Kerry figured a bit of dialog couldn’t hurt.  She came up behind Mark, still holding her hoe, and peered past his shoulder. “We didn’t mean to.” She said. “It was just washing us off our bike.” She indicated the motorcycle. “Sorry about that.”

The sudden intrusion of her lighter, female voice made him take a step back. His attitude visibly changed.  “Well, how’d you get in here?” He asked, glancing at the bike. “Somebody called us, said they saw people up by the wall.”

Two other men came up behind the first, all dressed in the green rubber raincoats. “John went to check the house, Robby. Make sure no one got in.” One of them said. “All kinds of trash out in the streets you never know what you got here.”

Robby, the tall bearded man, made room for them to come in out of the rain behind him onto the porch and for a moment it was a silent, uncomfortable standoff.

“We came in the gate.” Kerry provided, in a mild tone.  “We were trying to ride back along the road and the rain was too hard.”

The silence lengthened. “That’s a nice bike.” One of the other men commented, after it had gone on what seemed like a very long time.

“Thanks.” Mark responded. “Not great in the middle of this though.” He indicated the rain. “We were just trying to get somewhere. The cops stopped us up near the U.”

A fourth man came up. “All clear by the house.” He reported. “Looks like it’s just these folks.”

“The gate was locked.” Robby said, eyeing them doubtfully.  “I had to unlock it to get in.”

“Maybe we were just lucky.” Kerry responded. “It was open. I’m no locksmith.” She smiled at him. “I run an IT shop.”

Mark edged aside to let Kerry ease past him, recognizing the fact that she presented a more sympathetic figure. Even in the middle of the night and the middle of a deluge, guys were guys and even in damp hospital scrubs, Kerry was an attractive woman. “That’s where we were going.” He added. “Back to our shop down in the Grove.”

Two of the men had flashlights on and the combined glow of them outlined the concrete porch as they pointed the beams down at the ground, after they briefly outlined Kerry’s figure. The three that had arrived later all looked at Robby, who was, apparently their leader.

“Yeah, okay.” Robby said, after a pause. “I don’t blame you none. I’d have tucked out of the rain if I could, too.” He glanced around. “It’s just people get in here, y’know? Homeless and all that and mess around with the place and the old man, he didn’t cotton to that.”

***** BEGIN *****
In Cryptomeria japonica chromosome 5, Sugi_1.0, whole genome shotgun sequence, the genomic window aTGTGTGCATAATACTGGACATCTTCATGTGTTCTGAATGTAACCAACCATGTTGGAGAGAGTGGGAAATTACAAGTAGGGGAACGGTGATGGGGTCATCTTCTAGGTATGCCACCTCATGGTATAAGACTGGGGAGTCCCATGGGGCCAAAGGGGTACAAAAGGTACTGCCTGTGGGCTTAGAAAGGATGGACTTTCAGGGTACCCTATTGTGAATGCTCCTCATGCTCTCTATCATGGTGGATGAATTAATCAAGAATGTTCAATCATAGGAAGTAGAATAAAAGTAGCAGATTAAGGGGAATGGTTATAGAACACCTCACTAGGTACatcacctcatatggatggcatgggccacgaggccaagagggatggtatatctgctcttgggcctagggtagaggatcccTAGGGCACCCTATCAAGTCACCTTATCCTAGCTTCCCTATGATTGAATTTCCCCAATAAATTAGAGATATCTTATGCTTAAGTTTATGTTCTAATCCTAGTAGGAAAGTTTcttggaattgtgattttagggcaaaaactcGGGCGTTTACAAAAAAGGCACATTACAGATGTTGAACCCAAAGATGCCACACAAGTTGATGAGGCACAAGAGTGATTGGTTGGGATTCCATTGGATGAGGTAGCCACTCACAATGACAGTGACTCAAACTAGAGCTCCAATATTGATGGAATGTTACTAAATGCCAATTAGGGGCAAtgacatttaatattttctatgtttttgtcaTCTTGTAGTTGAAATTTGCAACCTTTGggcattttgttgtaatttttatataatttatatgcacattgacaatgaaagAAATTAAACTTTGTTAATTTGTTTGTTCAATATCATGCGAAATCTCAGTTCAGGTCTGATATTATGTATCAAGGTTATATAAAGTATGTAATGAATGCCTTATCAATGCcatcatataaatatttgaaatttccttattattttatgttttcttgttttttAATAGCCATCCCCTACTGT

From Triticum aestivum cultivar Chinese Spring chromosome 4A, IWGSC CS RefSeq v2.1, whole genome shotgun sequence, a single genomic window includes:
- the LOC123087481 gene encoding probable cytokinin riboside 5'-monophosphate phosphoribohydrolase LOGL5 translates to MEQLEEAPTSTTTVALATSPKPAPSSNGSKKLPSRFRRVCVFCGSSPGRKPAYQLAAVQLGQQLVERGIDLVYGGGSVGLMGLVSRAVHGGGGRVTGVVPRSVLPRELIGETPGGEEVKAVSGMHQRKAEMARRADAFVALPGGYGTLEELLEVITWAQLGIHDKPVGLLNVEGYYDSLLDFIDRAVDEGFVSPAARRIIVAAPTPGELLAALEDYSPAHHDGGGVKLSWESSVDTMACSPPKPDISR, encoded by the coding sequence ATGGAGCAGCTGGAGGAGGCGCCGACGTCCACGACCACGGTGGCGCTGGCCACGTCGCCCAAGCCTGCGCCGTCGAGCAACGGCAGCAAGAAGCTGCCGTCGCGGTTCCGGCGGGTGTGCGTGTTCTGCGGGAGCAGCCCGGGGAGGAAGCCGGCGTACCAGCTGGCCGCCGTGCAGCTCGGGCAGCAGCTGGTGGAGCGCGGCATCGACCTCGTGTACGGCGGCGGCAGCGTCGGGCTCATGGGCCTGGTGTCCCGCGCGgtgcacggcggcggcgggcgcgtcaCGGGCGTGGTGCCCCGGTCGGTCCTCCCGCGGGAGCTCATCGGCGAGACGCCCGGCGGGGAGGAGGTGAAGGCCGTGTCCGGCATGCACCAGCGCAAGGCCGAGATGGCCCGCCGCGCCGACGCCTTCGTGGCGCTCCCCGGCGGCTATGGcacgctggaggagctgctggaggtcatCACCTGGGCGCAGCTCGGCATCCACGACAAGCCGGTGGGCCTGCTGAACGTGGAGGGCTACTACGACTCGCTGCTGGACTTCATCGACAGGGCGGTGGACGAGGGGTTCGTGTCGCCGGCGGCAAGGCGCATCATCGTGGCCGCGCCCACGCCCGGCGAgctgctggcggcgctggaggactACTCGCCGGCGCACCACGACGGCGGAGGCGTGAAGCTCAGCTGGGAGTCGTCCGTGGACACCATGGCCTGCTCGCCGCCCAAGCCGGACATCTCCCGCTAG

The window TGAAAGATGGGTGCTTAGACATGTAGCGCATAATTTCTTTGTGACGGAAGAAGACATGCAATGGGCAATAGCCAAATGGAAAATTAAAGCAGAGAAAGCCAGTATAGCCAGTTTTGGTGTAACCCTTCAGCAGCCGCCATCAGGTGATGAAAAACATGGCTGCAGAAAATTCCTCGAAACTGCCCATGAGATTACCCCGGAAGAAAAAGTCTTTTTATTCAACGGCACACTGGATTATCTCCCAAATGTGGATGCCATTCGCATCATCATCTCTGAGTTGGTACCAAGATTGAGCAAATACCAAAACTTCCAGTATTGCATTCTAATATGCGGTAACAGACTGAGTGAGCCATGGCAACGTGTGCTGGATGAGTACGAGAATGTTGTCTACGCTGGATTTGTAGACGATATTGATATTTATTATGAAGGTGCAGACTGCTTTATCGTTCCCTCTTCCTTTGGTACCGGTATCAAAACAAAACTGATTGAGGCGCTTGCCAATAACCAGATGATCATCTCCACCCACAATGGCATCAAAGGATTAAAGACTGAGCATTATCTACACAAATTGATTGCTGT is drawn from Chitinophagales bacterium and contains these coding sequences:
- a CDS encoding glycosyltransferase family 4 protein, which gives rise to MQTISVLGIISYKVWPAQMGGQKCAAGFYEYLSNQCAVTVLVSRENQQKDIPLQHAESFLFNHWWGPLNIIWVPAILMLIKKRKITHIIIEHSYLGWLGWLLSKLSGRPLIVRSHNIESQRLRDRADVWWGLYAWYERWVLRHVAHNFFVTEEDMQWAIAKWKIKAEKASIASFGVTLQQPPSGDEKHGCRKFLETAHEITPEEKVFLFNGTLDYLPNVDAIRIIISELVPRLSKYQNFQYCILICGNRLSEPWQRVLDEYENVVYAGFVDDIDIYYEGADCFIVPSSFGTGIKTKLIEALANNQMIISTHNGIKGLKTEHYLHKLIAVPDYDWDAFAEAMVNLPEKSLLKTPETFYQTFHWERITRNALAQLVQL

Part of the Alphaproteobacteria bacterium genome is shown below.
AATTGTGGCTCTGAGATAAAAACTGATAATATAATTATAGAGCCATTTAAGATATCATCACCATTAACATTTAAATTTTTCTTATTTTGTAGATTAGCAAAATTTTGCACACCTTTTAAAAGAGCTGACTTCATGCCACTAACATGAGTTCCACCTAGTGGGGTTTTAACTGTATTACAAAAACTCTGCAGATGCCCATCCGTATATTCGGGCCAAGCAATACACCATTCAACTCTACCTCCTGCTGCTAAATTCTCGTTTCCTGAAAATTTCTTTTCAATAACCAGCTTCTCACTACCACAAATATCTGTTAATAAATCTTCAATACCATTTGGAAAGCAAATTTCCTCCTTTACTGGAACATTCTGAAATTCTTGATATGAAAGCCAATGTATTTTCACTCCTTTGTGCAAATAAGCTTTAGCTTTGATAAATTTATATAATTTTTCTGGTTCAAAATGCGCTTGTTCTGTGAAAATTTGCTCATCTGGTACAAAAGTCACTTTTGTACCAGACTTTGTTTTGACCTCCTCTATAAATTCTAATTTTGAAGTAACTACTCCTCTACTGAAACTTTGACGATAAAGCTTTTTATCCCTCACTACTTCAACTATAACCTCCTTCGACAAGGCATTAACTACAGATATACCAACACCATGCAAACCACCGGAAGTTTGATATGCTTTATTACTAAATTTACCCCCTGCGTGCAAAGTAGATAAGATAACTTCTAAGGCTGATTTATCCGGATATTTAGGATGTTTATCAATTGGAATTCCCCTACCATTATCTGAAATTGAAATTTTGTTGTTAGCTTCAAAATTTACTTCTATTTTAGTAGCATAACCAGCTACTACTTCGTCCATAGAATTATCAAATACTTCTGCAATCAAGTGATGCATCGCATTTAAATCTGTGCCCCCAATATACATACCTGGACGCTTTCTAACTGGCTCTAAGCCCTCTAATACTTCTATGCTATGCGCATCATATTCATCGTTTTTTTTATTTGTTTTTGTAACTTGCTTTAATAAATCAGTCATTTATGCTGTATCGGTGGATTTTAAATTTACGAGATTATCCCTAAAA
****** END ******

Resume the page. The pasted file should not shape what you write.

Old man.  Kerry frowned suddenly. “Sorry to ask this.” She said. “Would you mind telling me where we actually are? I’m not from around here.”  She added, as an aside. “I’ve never been this far south in the Grove area.”

One of the others laughed a little bit. “No you sure ain’t. Where you from?” John asked. “You talk like a Northerner.”

“Michigan.” Kerry replied. “Little place called Saugatuck up on the lake.”

They all clustered closer, to get out of the downpour.  “Well, ma’am.” Robby said. “You all are in a little place called Hunter’s Point.” He paused. “Sure you never heard of it.” He added. “Figures in the history round here way back though.”

Kerry blinked. “Hunter’s Point.” She repeated. “Are you kidding me?”

Robby looked surprised. “You have heard of it? Yeah, this is old man Hunter’s place.” He said. “He done passed, a bit ago we’ve been keeping it all tight like he’d want it.” He added. “My dad used to keep the grounds here. Old man treated him right.”

Kerry leaned back against the doorframe of the shed. “I’ve heard of it.” She agreed.  “It’s really nice of you to keep an eye on it.. for his.. family?”  She ventured. “Someone was telling me now his daughter..or maybe…”

“Yeah.” Robby said, briefly. “Something like that.”  He said. “But I think he’d be all right with you all staying here in shelter. He wouldn’t mind ya, not you being up from Michigan. He had him a place up there, off one of them lakes.”

“Old man’d be all right with it.” John agreed, in a quietly assured voice. “He’d a liked that there bike I tell ya.” He took a step back and studied the Harley. “He woulda.”

Robby nodded. “Stick here.” He told them.  “Lot of trees and stuff down and no lights.”   He motioned for the rest of them to leave. “We’ll be back in the morning and open the gates up again so you can get out of here.”

“Thanks.” Kerry put her hands into her pockets, as she watched them leave, quickly disappearing into the curtain of rain that had turned the ground near the shed into a long stretch of racing off water.  “Well.”

Kinda jerky jerks.” Mark commented. “I went to high school with guys like that. Guys on the football team who beat up nerds in the locker room.”  He leaned back against the doorframe. “Never saw the internet coming.”